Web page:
A 70 year old man developed anorexia, weakness and fatigue 2 months after starting flurazepam for insomnia. Two and a half months later he developed dark urine and jaundice. He had no previous history of liver disease, risk factors for acquiring hepatitis and drank no alcohol. He had coronary artery disease, angina pectoris and type 2 diabetes for which he took chlorthalidone, isosorbide dintitrate, digoxin and tolbutamide chronically. On admission he was jaundiced, but had no fever or rash. Liver tests, which had been normal before starting flurazepam, were elevated (Table). Ultrasound of the abdomen was unremarkable, HBsAg was negative, and a percutaneous cholangiogram was normal. A liver biopsy showed intrahepatic cholestasis. Flurazepam was stopped and liver tests improved, although pruritus did not resolve for four months. The other medications were apparently continued.

Key Points

Medication:Flurazepam (30 mg orally as needed)
Pattern:Mixed→Cholestatic (R=2.4→1.8)
Severity:3+ (jaundice and hospitalization)
Latency:2 months until nausea, 4.5 months to jaundice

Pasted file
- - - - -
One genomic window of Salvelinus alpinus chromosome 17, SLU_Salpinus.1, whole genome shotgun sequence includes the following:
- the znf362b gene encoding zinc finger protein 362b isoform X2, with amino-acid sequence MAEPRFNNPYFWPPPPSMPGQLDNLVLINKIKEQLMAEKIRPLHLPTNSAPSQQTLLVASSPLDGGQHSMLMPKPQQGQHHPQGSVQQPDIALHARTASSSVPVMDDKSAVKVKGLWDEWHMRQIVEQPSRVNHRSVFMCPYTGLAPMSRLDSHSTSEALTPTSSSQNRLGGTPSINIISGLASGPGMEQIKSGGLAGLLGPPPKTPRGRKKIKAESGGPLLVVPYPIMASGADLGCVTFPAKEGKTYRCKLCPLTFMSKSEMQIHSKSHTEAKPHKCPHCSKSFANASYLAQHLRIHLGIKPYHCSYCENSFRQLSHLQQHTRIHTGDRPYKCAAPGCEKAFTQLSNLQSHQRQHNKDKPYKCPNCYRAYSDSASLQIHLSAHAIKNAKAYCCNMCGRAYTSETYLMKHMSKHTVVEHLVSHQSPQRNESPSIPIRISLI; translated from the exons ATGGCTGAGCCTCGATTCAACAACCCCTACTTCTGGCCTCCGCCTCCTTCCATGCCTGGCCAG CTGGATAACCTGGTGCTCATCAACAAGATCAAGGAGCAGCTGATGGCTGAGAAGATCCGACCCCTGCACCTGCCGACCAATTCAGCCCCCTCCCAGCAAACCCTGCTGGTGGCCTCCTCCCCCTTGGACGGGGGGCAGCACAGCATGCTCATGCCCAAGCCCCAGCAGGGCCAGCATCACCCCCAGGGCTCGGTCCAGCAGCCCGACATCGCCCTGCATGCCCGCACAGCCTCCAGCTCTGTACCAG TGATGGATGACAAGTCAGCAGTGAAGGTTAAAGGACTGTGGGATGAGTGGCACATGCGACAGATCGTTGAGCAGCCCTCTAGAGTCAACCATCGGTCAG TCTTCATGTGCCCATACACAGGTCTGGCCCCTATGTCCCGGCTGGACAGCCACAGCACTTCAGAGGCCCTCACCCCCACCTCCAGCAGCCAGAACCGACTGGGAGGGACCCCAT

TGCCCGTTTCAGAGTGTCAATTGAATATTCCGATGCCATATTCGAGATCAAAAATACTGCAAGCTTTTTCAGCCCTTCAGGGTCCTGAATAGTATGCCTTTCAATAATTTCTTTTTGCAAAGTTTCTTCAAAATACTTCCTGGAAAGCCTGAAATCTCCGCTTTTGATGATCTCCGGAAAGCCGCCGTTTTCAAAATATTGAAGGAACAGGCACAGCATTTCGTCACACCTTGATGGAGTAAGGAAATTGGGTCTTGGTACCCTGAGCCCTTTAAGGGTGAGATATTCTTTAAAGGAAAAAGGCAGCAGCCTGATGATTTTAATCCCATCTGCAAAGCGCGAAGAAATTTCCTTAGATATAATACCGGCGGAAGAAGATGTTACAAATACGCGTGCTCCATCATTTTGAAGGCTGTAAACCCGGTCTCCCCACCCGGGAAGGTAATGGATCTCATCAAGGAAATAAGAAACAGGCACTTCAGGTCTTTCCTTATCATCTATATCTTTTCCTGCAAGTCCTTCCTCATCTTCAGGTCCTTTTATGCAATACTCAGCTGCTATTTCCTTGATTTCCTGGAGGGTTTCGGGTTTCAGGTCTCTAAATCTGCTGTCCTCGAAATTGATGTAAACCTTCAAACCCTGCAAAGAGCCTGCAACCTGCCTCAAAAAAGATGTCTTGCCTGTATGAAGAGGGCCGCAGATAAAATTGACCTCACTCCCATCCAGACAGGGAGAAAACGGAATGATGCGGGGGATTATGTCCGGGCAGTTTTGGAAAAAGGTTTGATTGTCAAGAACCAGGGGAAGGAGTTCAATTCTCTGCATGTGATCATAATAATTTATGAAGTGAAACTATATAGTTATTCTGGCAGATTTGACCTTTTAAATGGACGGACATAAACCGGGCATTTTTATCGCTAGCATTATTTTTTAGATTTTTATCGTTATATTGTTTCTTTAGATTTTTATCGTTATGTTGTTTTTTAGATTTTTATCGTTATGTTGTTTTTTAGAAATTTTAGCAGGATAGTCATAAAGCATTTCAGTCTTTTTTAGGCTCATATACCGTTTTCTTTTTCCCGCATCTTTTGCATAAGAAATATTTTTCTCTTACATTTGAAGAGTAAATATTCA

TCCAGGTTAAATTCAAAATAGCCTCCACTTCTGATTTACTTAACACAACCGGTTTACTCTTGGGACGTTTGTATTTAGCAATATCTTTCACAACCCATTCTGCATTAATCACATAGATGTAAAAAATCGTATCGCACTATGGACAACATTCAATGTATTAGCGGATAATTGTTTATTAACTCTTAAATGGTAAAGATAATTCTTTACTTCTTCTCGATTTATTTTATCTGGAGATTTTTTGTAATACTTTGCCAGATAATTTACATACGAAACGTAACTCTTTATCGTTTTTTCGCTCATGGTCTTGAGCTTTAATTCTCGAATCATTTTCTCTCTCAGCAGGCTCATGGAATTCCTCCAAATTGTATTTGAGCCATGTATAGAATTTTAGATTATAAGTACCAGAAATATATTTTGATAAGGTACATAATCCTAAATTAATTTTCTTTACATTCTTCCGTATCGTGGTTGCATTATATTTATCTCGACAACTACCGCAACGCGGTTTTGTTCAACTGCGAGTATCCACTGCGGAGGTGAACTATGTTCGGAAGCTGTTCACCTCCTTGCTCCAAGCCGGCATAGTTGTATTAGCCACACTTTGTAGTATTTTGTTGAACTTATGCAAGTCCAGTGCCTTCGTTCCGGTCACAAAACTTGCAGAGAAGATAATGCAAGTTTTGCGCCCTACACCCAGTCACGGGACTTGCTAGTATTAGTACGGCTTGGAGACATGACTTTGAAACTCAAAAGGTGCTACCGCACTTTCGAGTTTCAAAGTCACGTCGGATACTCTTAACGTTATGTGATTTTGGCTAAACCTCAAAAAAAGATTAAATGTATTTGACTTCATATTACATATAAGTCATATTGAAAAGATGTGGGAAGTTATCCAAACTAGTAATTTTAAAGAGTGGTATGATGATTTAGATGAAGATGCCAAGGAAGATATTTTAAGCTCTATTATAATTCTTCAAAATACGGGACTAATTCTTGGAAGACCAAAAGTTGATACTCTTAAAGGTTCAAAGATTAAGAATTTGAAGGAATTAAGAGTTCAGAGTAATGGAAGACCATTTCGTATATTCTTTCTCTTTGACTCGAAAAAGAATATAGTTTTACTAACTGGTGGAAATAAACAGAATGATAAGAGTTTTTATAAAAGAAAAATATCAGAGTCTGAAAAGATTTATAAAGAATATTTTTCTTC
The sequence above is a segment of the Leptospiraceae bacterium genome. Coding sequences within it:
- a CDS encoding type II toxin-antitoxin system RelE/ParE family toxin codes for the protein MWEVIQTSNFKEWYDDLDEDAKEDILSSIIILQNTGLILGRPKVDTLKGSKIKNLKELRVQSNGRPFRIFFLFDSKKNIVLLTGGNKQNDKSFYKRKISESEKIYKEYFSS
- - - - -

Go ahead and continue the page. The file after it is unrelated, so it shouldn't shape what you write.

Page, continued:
Recovery:Complete recovery 2 months after stopping
Other medications:Isosorbide dinitrate, chlorthalidone, digoxin, tolbutamide

Laboratory Values

Time After StartingTime After StoppingALT
Alk P
Bilirubin (mg/dL)Other
0Flurazepam started
4.5 months2252077.0
5 months01592326.6
Flurazepam stopped
4 days1742305.0
7 days1812254.5Liver biopsy
24 days791831.7
6 months4 weeks591421.0
6.5 months7 weeks471040.6
Normal Values<49<90<1.2


Cholestatic hepatitis arising after 4 months of intermittent use of flurazepam. Other possible causes were tolbutamide, but the liver injury resolved despite it being continued. Mild self-limited cholestatic hepatitis is the typical pattern of benzodiazepam induced acute liver injury, but it is very rare and has not been associated with acute liver failure or chronic liver injury.

Case 2. Cholestatic hepatitis due to flurazepam.

[Modified from: Reynolds R, Lloyd DA, Slinger RP. Cholestatic jaundice induced by flurazepam hydrochloride. Can Med Assoc J 1981; 124: 893-4. PubMed Citation]